The shortcut is to speak more directly to your subconscious. Eliminate the middleman (your cerebral cortex) as much as possible – turn off your thinking brain to connect with the subconscious. Of course your brain is never totally turned off (except maybe when you’re neck deep in a doom scroll), so what you’re really looking for is when it’s subdued. This happens when you enter a trance-like state (think active meditation, shamanic journeying, or hypnosis). Trained practitioners are able to reach those states with relative ease, but for most people simply sitting still is hard enough, let alone quieting the mind for intentional focus. So what’s a normal person to do? It’s much easier than you’d think. When you are drifting off to sleep or just waking up, still groggy and not fully functioning, this is when you can start getting new messages to your subconscious mind. But you can’t just start feeding it statements like, “I live in a mansion” when you’re struggling in a studio and hope to move to a mansion (though when you release the how you manage to live in a mansion, you could get a staff job and have a closet-sized room but you would live in a mansion).
Phrasing matters. Specifics matter. Intentionality matters.
Our subconscious mind is like a computer; it doesn’t know if you’re being sarcastic or genuine, if you’re talking about the past or the future (when speaking in present tense), but it does know what it believes (and it does try to hold on to existing beliefs/stories). We can work with all of that.
In those groggy minutes you’ll need to read statements, new beliefs, written in your own handwriting that you want to embody. I recommend working with 3-5 statements at a time. You can write them in a journal or on a note card, whatever works for you. Keep them next to your bed so you can reach for them straight out of a dead sleep. Read each statement three times the moment you wake up and as you are about to drift off to sleep. Ideally you’ll read them aloud, it doesn’t have to be loud enough to wake someone near you, but clear enough that you can hear and understand your words. In doing this, you are hearing your own voice say things that are written in your own handwriting; the intake is happening on multiple subconscious levels.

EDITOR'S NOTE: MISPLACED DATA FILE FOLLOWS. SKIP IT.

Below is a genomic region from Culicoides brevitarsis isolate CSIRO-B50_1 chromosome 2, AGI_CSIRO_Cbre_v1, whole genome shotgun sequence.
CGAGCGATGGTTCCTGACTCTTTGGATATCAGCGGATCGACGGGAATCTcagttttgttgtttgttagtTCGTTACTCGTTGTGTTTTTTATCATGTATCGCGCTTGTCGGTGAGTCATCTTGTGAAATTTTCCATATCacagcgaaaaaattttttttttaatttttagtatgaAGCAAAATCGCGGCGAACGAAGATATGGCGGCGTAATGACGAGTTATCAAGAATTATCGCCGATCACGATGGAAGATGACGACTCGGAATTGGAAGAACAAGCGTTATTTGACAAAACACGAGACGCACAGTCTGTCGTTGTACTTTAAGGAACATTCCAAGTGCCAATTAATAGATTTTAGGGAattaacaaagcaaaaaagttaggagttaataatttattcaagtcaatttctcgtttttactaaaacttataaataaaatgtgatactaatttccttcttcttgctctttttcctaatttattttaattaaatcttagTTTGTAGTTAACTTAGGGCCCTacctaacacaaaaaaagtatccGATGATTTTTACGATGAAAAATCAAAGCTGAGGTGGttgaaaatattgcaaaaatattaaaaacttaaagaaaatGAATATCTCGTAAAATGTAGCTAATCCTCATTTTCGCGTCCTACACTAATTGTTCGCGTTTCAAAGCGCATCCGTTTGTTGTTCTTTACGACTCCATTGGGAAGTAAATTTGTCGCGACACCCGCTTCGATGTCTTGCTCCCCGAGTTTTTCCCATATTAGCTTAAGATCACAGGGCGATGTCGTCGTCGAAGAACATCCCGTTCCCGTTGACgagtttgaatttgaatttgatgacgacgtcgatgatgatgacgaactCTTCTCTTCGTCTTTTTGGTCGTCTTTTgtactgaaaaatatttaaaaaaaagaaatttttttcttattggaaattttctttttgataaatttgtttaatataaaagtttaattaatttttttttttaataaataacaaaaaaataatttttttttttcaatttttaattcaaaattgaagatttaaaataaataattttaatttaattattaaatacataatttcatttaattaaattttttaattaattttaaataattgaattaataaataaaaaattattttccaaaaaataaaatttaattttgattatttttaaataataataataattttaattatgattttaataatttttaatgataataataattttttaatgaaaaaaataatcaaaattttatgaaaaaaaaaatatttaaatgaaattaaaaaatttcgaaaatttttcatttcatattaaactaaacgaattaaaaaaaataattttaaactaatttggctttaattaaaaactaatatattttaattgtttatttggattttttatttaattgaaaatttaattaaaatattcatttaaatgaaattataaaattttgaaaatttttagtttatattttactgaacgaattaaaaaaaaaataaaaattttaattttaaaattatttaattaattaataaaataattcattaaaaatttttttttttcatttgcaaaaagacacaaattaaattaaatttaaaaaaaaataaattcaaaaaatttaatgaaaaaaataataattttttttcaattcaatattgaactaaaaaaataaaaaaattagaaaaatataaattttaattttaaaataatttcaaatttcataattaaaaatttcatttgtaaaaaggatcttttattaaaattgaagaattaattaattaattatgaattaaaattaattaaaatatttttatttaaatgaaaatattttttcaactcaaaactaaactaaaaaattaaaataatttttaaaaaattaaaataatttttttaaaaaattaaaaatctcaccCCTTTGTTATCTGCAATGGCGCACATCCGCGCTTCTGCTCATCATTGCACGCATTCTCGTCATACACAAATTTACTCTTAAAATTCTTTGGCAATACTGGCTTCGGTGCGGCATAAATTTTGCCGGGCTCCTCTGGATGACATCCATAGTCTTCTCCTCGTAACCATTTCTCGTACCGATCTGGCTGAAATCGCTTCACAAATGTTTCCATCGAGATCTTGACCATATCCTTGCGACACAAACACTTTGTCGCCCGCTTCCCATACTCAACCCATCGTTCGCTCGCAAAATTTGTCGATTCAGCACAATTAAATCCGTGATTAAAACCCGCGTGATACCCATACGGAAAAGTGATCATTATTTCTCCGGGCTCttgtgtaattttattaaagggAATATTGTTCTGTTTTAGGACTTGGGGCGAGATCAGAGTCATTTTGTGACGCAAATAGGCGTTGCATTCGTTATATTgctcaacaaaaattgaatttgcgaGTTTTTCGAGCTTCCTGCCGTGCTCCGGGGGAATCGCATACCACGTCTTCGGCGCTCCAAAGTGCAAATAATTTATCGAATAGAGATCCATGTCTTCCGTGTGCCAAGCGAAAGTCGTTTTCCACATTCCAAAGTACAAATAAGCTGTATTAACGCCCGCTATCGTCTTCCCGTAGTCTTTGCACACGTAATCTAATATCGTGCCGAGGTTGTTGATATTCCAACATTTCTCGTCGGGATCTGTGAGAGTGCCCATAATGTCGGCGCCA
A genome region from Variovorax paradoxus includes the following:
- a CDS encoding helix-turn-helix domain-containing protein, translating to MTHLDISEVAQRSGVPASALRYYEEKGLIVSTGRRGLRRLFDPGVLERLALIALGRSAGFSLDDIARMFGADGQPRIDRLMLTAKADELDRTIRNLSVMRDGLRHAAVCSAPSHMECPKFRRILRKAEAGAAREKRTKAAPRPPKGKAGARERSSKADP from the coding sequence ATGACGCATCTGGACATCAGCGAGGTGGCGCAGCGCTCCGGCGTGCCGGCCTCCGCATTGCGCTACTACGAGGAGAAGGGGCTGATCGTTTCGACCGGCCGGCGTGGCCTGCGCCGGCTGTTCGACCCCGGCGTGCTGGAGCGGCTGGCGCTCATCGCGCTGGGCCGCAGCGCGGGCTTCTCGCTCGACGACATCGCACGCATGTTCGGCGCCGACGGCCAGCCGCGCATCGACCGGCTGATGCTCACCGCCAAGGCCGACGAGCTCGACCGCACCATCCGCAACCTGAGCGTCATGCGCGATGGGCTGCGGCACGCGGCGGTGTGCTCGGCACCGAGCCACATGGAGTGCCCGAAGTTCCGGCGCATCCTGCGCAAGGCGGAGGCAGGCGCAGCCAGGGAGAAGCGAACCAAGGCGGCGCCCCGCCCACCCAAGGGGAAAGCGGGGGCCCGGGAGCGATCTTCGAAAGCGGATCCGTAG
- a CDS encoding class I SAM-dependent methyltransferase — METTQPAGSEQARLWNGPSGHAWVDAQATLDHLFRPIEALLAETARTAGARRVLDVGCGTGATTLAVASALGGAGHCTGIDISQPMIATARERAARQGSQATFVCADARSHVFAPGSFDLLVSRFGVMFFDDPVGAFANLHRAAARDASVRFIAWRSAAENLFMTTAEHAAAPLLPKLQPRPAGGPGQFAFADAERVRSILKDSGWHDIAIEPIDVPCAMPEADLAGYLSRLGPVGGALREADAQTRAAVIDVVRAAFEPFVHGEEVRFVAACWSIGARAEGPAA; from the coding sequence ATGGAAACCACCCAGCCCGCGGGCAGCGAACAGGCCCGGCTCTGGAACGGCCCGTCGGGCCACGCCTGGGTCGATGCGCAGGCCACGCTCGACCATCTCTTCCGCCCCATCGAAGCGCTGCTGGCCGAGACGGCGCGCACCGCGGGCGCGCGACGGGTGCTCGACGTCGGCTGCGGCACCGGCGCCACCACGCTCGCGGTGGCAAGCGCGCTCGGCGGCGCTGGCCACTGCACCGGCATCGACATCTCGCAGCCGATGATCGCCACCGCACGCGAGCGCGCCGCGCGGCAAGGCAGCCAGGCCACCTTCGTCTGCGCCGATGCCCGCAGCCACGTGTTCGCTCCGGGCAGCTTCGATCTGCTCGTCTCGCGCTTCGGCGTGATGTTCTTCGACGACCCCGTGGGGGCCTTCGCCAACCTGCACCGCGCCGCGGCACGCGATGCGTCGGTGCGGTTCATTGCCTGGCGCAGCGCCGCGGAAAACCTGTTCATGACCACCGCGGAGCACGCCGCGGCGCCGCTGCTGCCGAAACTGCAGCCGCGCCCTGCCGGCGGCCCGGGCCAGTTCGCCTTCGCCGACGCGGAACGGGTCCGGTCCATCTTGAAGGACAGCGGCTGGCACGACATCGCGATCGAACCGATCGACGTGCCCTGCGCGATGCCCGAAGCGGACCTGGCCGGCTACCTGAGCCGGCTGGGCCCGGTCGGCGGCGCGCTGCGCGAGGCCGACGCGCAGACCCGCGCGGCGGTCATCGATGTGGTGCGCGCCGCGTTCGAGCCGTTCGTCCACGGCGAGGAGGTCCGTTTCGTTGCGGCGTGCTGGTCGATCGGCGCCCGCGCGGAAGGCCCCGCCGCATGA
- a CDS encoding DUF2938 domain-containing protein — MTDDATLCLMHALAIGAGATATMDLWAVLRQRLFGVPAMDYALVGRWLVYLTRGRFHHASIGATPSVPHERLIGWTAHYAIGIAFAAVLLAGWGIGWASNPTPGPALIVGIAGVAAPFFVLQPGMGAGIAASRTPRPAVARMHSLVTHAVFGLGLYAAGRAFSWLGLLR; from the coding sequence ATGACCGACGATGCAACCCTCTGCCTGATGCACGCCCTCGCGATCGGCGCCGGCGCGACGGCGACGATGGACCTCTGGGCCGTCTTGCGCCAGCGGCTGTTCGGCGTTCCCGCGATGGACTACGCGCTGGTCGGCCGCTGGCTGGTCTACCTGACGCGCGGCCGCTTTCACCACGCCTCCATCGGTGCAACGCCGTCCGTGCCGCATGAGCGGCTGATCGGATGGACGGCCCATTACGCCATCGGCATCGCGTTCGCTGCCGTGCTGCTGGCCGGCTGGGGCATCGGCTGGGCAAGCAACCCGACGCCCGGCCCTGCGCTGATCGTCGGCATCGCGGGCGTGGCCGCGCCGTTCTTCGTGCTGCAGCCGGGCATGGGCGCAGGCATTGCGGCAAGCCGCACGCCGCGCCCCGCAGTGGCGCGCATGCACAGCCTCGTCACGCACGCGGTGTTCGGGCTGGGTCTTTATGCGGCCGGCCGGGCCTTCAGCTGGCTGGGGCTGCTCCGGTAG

So, what are you taking in? How do you craft an effective affirmation that will make it into your subconscious and begin changing the stories you tell yourself? There’s an art to it.
Remember, the subconscious wants to believe what it believes, so there is importance in step 3; you have to have done some work to recognize some sliver of truth in what you’re working toward. Let’s go back to the earlier example of a belief that your actions don’t amount to anything of value. You could use a statement like, Every time I take action I build confidence and step more into my full potential, or, Every time I try, regardless of outcome, I step more into my full potential. If your story has been stopping you from taking action, which eliminates any results, then these statements will help you take action which will achieve results. Full disclosure, there is a lot more to this process. When working with my coaching clients we look more closely at what their actual limiting beliefs are, what the true desired outcome is, and craft statements highly tailored to the individual.
Ultimately what you’re crafting are new beliefs. New beliefs allow you to interact with and experience the world differently than you have, and in ways that are expansive and exciting. Who doesn't want that?